The cabins are located in a historic cannery that has been beautifully restored and renovated, offering guests a glimpse into the area’s rich cultural heritage. The cabins themselves are cozy and comfortable, with all the amenities needed for a relaxing stay.

Living room in guest house at the Cassiar Cannery.

One of the highlights of staying at Cassiar Cannery is the chance to explore the surrounding area. Guests can stroll along the boardwalk, go fishing in the nearby river, or take a boat tour to see the stunning coastal scenery.

Two women having coffee outside.

After a day of local adventures, guests can relax by the water and fire pit. The guest houses have kitchens, so bring food for meals.

Insider Tip: There is no cell service at the Cassiar Cannery, but Wi-Fi is provided on the property. 

Khutzeymateen Wildnerness Lodge

Located right inside the Grizzly Bear Sanctuary, this floating lodge promises an unforgettable experience. It’s only accessible by boat or seaplane and allows visitors to observe the bears from their floating bedroom safely.

Looking out window from guest house.

The lodge has eight guest rooms and a sauna onsite. Guests can also use the stand-up paddleboards and sea kayaks to look closer to shore.

How cool would it be to watch the grizzly bears catch their breakfast while you sit on the deck enjoying yours?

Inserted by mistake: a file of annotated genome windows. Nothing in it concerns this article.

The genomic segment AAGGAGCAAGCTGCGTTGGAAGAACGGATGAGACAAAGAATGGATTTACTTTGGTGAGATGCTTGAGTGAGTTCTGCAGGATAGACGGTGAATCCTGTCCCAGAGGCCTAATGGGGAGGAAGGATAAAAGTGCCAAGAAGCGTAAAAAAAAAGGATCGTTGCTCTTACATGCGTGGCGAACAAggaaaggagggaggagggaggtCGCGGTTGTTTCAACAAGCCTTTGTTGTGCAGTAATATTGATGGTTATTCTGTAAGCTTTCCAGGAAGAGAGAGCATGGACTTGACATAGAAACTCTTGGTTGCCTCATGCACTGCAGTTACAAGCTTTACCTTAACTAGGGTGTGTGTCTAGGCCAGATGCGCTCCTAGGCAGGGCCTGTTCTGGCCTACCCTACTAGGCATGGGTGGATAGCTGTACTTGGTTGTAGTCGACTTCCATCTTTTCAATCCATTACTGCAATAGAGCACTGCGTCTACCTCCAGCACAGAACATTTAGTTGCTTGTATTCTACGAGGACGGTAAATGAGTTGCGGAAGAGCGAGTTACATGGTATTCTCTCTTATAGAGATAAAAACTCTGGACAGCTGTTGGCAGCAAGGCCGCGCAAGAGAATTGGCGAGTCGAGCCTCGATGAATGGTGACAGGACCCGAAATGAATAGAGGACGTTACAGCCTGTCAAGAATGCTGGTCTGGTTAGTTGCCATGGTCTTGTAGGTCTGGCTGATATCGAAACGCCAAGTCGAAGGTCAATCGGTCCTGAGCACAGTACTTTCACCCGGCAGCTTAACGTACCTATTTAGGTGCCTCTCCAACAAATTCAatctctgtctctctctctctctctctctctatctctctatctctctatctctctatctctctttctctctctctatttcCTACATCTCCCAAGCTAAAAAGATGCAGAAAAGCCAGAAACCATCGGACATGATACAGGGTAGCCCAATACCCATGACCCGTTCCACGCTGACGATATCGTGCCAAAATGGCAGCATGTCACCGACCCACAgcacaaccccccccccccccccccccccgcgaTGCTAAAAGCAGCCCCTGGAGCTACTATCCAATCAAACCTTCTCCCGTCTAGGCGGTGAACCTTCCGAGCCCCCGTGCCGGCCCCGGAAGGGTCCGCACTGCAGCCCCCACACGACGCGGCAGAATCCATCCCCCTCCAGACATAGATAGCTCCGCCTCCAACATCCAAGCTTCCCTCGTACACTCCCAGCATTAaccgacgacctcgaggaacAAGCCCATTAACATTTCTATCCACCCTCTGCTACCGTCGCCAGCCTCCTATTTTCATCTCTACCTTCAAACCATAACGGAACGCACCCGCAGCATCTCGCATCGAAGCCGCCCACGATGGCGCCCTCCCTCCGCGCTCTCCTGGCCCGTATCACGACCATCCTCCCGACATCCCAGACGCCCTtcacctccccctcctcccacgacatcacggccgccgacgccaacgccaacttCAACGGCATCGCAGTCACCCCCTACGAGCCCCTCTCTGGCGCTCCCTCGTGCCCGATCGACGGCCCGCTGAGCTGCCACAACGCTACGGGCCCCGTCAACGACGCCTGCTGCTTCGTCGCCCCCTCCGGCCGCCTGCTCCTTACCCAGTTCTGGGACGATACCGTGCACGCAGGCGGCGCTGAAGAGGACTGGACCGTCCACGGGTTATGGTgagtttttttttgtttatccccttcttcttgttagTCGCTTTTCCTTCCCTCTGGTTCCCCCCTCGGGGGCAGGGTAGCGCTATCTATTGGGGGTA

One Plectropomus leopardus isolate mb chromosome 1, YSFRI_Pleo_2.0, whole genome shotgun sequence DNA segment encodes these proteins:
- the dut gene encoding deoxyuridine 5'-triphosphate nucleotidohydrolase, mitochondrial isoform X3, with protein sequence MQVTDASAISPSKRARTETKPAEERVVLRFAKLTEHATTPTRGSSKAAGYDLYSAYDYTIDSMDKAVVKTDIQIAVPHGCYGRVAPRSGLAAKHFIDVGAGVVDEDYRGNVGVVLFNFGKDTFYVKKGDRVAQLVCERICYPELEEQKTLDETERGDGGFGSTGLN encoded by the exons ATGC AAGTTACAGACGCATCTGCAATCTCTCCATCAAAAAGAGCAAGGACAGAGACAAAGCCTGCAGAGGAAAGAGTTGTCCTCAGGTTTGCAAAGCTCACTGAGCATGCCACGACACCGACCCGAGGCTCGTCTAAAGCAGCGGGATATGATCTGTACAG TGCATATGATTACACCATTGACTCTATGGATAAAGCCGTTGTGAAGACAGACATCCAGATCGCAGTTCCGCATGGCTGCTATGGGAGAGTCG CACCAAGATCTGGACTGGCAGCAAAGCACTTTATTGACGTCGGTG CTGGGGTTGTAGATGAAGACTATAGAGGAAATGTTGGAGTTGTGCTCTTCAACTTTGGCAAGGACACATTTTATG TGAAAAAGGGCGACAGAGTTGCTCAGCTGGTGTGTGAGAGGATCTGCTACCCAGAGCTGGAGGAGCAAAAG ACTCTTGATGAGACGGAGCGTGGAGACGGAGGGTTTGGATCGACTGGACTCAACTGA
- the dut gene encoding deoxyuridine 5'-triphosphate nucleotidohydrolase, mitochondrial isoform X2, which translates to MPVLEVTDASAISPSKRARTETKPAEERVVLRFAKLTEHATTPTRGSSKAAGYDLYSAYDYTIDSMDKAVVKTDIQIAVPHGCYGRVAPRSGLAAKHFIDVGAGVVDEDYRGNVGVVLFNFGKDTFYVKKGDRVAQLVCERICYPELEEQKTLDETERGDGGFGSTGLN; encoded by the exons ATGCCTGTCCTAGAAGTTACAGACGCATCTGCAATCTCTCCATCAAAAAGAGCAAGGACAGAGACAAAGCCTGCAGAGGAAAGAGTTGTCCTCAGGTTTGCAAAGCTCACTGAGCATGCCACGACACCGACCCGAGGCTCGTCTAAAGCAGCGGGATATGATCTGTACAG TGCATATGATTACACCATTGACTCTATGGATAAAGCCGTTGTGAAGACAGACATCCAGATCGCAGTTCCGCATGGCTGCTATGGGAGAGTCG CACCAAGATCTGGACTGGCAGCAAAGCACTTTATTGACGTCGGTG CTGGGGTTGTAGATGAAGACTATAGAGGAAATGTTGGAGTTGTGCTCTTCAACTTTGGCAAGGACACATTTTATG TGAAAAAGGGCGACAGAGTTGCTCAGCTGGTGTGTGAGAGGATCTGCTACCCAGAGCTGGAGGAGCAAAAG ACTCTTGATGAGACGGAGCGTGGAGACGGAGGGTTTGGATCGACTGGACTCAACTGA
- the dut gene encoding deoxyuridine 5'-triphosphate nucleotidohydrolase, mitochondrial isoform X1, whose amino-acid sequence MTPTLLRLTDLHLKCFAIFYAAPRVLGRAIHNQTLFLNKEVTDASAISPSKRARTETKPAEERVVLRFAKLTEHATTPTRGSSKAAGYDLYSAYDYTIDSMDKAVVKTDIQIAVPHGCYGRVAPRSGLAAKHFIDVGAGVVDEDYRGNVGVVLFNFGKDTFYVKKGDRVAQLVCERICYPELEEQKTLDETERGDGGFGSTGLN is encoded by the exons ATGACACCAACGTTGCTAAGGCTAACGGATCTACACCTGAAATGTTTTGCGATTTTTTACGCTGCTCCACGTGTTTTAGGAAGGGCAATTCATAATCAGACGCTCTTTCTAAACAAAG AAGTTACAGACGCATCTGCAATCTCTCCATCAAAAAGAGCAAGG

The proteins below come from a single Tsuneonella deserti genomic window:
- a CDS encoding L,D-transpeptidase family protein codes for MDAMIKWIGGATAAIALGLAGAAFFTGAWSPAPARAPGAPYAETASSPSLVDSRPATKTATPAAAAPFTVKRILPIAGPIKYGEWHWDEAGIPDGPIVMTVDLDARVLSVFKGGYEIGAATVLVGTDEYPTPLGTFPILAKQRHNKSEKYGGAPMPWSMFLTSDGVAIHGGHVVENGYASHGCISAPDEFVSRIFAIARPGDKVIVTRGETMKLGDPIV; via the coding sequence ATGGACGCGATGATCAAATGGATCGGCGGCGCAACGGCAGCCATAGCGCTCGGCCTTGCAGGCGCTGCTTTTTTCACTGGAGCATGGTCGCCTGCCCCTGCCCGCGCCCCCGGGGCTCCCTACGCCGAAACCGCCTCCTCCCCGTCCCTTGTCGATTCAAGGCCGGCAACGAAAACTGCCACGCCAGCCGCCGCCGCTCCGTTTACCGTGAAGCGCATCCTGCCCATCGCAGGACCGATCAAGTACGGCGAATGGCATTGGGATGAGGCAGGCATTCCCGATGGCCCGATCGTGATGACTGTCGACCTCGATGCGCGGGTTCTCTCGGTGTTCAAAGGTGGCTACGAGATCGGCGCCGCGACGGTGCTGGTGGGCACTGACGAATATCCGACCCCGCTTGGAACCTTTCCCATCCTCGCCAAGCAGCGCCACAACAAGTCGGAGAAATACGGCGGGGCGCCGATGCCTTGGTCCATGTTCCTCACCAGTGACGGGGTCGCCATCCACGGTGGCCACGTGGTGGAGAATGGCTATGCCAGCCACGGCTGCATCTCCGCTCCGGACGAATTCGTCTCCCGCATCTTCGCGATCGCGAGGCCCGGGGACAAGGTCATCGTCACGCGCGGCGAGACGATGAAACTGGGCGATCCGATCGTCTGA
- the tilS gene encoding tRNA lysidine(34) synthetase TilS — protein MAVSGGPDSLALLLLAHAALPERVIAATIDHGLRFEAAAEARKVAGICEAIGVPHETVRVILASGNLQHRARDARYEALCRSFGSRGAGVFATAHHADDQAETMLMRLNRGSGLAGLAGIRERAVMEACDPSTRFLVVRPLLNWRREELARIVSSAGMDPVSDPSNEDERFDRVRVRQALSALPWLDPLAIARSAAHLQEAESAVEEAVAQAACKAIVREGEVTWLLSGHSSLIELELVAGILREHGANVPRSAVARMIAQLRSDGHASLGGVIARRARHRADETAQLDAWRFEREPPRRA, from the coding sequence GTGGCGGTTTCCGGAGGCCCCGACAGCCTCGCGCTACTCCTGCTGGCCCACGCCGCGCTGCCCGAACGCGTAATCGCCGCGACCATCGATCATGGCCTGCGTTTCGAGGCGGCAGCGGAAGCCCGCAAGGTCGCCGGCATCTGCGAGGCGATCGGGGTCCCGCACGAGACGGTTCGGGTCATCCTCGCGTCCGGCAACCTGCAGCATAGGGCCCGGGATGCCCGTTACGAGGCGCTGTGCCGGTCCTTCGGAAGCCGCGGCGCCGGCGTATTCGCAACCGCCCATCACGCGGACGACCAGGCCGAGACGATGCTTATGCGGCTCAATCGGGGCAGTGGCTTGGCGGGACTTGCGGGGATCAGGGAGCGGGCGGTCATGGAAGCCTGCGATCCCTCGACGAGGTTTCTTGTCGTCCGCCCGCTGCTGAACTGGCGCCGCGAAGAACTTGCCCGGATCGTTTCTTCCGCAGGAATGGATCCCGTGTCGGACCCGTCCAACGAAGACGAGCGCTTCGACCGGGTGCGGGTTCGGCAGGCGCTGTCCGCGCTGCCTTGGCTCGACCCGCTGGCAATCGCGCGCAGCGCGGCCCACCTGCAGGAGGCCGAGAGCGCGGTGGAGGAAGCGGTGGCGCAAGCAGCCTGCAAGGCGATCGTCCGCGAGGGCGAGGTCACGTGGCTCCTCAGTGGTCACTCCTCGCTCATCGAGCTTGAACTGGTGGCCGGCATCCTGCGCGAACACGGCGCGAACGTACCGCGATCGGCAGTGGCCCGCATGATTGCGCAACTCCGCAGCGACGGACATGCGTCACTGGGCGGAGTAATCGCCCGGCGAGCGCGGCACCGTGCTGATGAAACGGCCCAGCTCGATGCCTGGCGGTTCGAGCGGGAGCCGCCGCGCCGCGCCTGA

Tall Trees Bed and Breakfast

This quaint B&B offers visitors the chance to relax and recharge during their Prince Rupert vacation. There are four available rooms with a strong emphasis on providing a luxurious stay focusing on Canadian wines and foods.

Where to Eat in Prince Rupert

Although you may have initially visited Prince Rupert for the adventurous things to do, you will quickly fall in love with the food scene.

Having a drink at the Wheelhouse Brewery in Prince Rupert.

The restaurants in Prince Rupert pride themselves on using the best local and fresh ingredients to create dishes that will leave you wanting more. From indulging in fresh seafood while overlooking the Prince Rupert harbour to relaxing with a delicious craft beer, you will definitely not leave hungry.

Wheelhouse Brewing Company

The Wheelhouse Brewing Company is in Prince Rupert on British Columbia’s north coast. The brewery is in a charming historic area, once a fish cannery, adding to the unique and authentic atmosphere.

Dinner at the Wheelhouse Brewing Company.